Wednesday, 29 January 2014

The Royal We

Recently I told a co-worker about how I make Molly cry by chastising her every time she calls out her new favourite catch phrase, "Go away!"  She asked me if it was hard to stomach that I was making my daughter cry.  The short answer - no.  First of all, I am assuming that she picked up this annoying gem at daycare because it isn't something that Chris and I ever say.  I'm also fairly certain that colic has numbed me permanently for ITTS (Irrational Toddler Tears Syndrome).  The bottom line, she shouldn't say mean things, especially in the morning, before I've had my coffee when I'm trying to style her hair for daycare and have already spent an eternity negotiating the existential crisis of leggings versus jeans.  I told my colleague that one of the hardest things about dealing with toddler antics is to avoid laughing or smiling when they are doing something naughty, albeit highly entertaining.

toddler with sparkled feather crown

Chris and I often blame bad behaviour or annoying traits in our children on each other's genetics.  Any temper tantrums, outbursts of anger or tears Chris claims are passed on from my side, specifically me.  I blame Chris for any stubbornness or any obsessive compulsive behaviour.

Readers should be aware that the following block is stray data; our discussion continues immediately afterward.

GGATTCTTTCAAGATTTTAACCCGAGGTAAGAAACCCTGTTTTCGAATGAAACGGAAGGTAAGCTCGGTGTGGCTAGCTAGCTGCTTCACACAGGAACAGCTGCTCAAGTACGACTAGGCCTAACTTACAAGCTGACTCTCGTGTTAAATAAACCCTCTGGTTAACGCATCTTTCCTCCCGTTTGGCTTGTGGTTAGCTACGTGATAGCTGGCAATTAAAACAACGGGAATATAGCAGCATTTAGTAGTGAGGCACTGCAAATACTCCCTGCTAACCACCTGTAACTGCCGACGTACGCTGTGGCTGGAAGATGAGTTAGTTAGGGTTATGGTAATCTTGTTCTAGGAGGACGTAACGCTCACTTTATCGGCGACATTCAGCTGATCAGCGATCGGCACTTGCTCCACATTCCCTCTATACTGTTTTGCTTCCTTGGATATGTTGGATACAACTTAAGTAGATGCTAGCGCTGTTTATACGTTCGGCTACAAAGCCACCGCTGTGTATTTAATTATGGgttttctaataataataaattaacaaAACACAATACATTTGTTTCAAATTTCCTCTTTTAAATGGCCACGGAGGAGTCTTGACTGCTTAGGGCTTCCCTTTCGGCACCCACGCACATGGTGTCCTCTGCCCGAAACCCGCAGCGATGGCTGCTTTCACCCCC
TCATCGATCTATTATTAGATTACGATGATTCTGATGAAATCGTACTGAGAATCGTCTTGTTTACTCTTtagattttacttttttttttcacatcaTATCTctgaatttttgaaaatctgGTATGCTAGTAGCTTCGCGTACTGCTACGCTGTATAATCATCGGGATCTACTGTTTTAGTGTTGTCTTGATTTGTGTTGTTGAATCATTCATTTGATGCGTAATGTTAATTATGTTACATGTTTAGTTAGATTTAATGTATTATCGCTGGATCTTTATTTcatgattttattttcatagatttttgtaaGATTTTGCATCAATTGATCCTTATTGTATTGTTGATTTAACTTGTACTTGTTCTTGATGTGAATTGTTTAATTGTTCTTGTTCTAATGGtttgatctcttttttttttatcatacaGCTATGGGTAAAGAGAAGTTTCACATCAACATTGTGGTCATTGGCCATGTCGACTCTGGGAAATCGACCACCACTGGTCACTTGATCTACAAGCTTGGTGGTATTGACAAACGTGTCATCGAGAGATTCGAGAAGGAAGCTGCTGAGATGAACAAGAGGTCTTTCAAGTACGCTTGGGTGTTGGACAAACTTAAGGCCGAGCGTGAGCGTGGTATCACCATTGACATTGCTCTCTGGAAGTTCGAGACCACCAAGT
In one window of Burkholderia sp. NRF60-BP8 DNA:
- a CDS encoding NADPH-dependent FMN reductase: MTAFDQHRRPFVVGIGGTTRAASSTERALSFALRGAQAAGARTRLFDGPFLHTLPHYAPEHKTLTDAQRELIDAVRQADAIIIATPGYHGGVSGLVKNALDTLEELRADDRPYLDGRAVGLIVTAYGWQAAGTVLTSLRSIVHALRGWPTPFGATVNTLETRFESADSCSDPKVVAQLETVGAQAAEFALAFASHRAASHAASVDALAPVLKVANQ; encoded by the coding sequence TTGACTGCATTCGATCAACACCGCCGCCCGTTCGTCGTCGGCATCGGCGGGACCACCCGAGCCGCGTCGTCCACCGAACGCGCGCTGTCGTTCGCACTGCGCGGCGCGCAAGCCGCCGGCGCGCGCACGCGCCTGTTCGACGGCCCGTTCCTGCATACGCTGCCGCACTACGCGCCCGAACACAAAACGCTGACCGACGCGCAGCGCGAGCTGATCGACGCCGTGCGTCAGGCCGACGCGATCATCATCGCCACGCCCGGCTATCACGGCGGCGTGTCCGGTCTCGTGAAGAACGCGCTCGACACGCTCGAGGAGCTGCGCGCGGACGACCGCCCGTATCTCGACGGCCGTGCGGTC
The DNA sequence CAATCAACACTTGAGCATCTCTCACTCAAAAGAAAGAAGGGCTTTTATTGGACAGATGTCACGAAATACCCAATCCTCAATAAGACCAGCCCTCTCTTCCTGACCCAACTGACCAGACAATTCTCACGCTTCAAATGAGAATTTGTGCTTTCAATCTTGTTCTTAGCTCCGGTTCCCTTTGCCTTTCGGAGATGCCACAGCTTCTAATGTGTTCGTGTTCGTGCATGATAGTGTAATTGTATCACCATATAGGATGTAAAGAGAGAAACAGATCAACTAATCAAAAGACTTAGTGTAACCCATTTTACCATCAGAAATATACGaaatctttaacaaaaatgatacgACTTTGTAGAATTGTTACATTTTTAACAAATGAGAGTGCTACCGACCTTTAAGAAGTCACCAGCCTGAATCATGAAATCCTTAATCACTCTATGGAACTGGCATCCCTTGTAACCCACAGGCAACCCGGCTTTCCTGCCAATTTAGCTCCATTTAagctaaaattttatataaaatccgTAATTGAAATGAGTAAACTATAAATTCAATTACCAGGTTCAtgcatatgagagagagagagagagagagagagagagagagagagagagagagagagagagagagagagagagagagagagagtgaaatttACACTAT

Over the past few weeks Chris and I have witnessed a development in Molly and Jack's relationship: the beginning of no holds barred teasing.

Molly can be a little bit emotional.  She can also be a Bossy Bessie.  When people ask me if my daughter is a princess, I correct them: She's "The Queen" and not in a figurehead monarch kind of way, in an "Off with their heads!" way.

For the most part Jack quietly does what his sister says, for example her insistence on him wearing Mardi Gras beads whenever they play tea party.  The rest of the time he tries to ignore her abundance of demands.

A few days ago during dinner, Molly let us know that she was done her spaghetti and that she needed to wipe her hands and face.  She meticulously scrubbed off the sauce and sat back down beside her brother to drink her juice.  Jack dipped his hands into her bowl and rubbed sauce on her face.  She panicked, freaked out, cried a little bit, cleaned herself up and sat back down.  We told Jack not to rub sauce on his sister's face.  Two minutes later he dipped his hand back into her bowl and rubbed it all over her hands and shirt.  He looked at us with an anticipatory open mouthed smile, akin to the face Muppets make when they are trying to be funny.  Chris had to turn around and look out the window he was laughing so hard while I attempted to explain to Jack that he was not to put pasta sauce anywhere but inside his mouth, period.  Molly just wanted us all to "Go Away."  I'd say that teasing runs on the father's side, but I'm fairly certain my siblings would have a different perspective.

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